Southeastern Social Care Collective

Who We Are

The Southeastern Social Care Collective is a nonprofit organization that brings together members of the community to nurture and sustain innovations in therapeutic intervention, employment, spiritual engagement, meaningful activity, and community connection for individuals who are living with intellectual and developmental disabilities. 

Inspired by our experiences as parents, professionals, and friends walking through the world alongside loved ones with intellectual and developmental disabilities, we recognize the need for taking a more creative and innovative approach to programming and community supported opportunity over those that currently exist in the traditional social service delivery systems. We desire to build spaces that celebrate everyone’s unique individuality and approach to the human experience, and are devoted to engaging in work and fostering initiatives that promote intentional social integration and encourage friendships based on authentic connection and mutual respect.

Our Vision

We believe in a world where everyone is welcomed into the daily economy of purposeful work and community.

Our Mission

The Southeastern Social Care Collective is determined to...

  • work to organize and support innovating and sustaining a socially integrated, community-based network of groups who are passionate about the innate dignity and purpose of individuals with intellectual and developmental disabilities.
  • create replicable models to nurture similar movements of social care in communities beyond our own.
  • promote positive visibility of vulnerable and marginalized populations.
  • establish and expand a collective of individuals and organizations engaged in work that amplifies the hope and promise of social care.

Our Beginning

 The Southeastern Social Care Collective is a nonprofit organization created in tandem with The Nest at 54 West to organize and operate programs that draw upon local cultural themes and resources to develop innovative initiatives that will increase opportunity and positive visibility for adults with intellectual and developmental disabilities (I/DD) in a multitude of capacities.

 The Nest at 54 West is a parent-owned  land-holding company that purchased a 20-acre property on Highway 54 in Orange County, NC with the idea of creating a campus where community members with and without disabilities can gather together and feel a sense of acceptance, belonging, and purpose.

The idea that sparked this initiative is centered around a vision to build a training program that would use the framework of a renaissance faire to develop a project-based curriculum to enhance the skills of and support individuals who are working in the field of direct support. 

Our “Why”

Adults with I/DD often find that life after high school offers few opportunities to experience and pursue meaningful social and vocational growth. A key contributing factor is the lack of highly trained, valued, and compensated Direct Support Providers (DSPs). DSPs are professionals who work with individuals diagnosed with I/DD. They are required to provide a wide range of services such as habilitation, health needs, personal care and hygiene, transportation, employment support, housekeeping, recreation, and other life-management tasks that offer a way for individuals with I/DD to live their lives with a sense of agency and empowerment (Laws, 2019). Without a qualified direct support workforce, home and community-based service options for individuals with I/DD could not exist.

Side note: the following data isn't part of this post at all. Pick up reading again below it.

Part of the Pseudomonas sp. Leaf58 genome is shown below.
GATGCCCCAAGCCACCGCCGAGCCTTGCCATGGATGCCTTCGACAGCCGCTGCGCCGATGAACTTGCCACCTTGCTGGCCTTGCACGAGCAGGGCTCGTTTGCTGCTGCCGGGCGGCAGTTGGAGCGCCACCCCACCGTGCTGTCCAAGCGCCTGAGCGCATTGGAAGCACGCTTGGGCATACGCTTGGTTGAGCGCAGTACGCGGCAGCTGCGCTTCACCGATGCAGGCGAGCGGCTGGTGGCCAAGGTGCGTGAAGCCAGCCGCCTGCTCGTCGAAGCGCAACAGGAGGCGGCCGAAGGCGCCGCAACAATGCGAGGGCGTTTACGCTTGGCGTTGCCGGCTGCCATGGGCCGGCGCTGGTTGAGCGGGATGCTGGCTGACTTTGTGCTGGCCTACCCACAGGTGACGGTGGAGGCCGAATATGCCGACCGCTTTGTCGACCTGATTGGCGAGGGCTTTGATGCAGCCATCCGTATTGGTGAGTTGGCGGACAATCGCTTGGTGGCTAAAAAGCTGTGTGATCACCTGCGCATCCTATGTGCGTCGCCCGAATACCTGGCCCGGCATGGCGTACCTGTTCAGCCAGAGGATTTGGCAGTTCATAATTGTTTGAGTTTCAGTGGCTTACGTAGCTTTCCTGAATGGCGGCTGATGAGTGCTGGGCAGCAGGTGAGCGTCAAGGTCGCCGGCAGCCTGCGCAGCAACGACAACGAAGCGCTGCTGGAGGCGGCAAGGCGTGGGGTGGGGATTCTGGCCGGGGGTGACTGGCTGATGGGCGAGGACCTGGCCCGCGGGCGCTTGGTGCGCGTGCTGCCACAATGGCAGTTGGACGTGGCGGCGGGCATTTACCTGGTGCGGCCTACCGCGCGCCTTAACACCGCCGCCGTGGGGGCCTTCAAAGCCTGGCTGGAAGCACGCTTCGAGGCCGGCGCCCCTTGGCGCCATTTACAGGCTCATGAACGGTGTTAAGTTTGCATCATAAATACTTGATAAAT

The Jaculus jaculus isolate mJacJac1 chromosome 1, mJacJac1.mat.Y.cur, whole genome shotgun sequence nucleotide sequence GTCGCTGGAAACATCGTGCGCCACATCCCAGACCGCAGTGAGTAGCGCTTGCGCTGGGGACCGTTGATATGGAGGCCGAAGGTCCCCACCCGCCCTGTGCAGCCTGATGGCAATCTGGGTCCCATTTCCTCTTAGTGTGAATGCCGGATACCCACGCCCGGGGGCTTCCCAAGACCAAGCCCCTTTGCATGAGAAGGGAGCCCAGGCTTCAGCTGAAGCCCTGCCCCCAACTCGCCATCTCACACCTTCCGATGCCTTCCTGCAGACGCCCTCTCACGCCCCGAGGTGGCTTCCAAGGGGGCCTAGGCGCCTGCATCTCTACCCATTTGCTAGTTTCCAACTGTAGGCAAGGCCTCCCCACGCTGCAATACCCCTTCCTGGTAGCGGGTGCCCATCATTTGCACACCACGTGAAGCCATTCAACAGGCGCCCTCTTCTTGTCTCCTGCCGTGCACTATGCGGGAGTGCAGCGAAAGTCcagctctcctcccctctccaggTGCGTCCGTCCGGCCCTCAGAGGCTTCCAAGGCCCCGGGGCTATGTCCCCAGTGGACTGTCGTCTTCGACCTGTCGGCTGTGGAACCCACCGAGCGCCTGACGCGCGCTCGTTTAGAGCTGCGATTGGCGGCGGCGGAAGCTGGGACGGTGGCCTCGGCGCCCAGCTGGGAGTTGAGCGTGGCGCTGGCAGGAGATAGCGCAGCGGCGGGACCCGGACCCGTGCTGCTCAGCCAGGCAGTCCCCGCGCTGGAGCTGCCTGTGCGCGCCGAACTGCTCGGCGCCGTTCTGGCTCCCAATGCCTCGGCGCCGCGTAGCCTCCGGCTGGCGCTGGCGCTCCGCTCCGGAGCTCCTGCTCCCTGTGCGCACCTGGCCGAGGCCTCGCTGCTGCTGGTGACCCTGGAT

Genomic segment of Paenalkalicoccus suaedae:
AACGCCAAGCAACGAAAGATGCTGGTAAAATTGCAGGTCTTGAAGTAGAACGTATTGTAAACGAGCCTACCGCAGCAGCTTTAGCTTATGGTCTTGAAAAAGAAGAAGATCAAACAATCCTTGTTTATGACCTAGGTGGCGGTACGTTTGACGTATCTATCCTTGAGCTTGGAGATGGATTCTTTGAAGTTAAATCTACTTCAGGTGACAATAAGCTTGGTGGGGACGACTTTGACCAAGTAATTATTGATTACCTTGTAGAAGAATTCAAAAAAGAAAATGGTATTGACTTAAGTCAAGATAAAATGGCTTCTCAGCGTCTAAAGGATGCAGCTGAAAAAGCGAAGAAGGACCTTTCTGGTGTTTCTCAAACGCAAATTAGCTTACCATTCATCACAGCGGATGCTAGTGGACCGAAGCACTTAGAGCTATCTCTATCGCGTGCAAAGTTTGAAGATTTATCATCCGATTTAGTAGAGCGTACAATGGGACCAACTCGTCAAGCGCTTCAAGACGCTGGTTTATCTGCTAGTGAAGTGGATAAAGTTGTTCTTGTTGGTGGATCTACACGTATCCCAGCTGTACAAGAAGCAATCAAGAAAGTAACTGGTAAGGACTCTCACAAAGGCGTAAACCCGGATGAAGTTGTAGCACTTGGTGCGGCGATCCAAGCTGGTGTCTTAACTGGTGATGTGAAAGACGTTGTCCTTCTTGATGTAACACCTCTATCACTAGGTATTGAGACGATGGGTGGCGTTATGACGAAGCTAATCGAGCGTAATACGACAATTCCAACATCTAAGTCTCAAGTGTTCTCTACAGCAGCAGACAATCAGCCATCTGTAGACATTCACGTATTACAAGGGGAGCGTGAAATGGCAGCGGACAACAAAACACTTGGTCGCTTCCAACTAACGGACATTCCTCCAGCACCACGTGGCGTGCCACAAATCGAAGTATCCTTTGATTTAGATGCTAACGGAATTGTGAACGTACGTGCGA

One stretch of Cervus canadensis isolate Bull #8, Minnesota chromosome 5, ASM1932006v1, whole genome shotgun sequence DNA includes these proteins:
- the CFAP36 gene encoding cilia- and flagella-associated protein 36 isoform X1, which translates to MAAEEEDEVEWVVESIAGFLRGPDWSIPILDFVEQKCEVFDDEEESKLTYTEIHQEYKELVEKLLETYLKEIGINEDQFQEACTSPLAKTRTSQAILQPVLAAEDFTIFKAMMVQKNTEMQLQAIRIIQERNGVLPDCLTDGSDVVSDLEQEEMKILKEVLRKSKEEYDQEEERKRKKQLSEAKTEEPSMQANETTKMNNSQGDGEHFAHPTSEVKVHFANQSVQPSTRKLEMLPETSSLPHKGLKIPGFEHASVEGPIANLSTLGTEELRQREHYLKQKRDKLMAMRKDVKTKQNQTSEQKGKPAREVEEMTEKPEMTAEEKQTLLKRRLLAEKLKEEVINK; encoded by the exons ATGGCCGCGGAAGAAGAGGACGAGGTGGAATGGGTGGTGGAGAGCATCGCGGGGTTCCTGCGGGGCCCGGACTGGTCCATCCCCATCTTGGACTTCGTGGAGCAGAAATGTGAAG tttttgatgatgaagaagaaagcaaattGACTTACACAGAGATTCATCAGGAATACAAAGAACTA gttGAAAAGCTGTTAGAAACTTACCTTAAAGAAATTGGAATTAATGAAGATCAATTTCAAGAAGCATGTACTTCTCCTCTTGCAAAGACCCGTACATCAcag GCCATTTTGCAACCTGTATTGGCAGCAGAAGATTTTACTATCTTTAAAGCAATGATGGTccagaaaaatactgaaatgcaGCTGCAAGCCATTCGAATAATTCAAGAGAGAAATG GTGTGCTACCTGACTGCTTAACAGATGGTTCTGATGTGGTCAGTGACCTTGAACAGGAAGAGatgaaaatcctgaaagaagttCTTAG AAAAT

Despite being tasked with providing life changing support to individuals with I/DD, DSPs are not required to have advanced qualifications, education, or training that is commensurate or respectful of all that they are asked to do for the people that require their support (Larson & Hewitt, 2012).

The number of qualified and competent DSPs in the workforce is decreasing by alarming degrees each year. According to the 2018 National Core Indicators Staff Stability Survey Report, the national turnover rate for DSPs leaving the field of direct support is 45.5%; 56% leave their place of employment within a year, and 35% do so within the first six months of their hire. Among the key reasons stated for leaving the field were insufficient training and professional acknowledgement, insufficient supervision, and isolation from peers (Toledo, 2021).

DSPs consistently report that their training does not prepare them for their job responsibilities. The current service settings are community and home environments; within these settings there is not consistent access to a supervisor and the majority of training provided is overarching and generic, not individualized or person-centered (Technical Assistance Collaborative, 2017). The 2016 Medisked Provider study reported that 42% of DSPs leave their jobs as a result of the lack of supervisory support and adequate training. Feelings of not knowing what to do or how to be successful, and lack of feedback and ongoing training that can meaningfully impact one’s professional abilities, have been found to lead to poor morale and job satisfaction and decreased motivation (Flynn, et al. 2020). 

Our Process

Using project-based education as the foundation for developing a training curriculum, and based on informal community assessments that identified local business, food, art, theater, social justice, environmental preservation, outdoor recreation, and music as cultural themes important to local community members, the Social Care Collective’s signature program will center around the theme of developing an interactive community Renaissance Faire.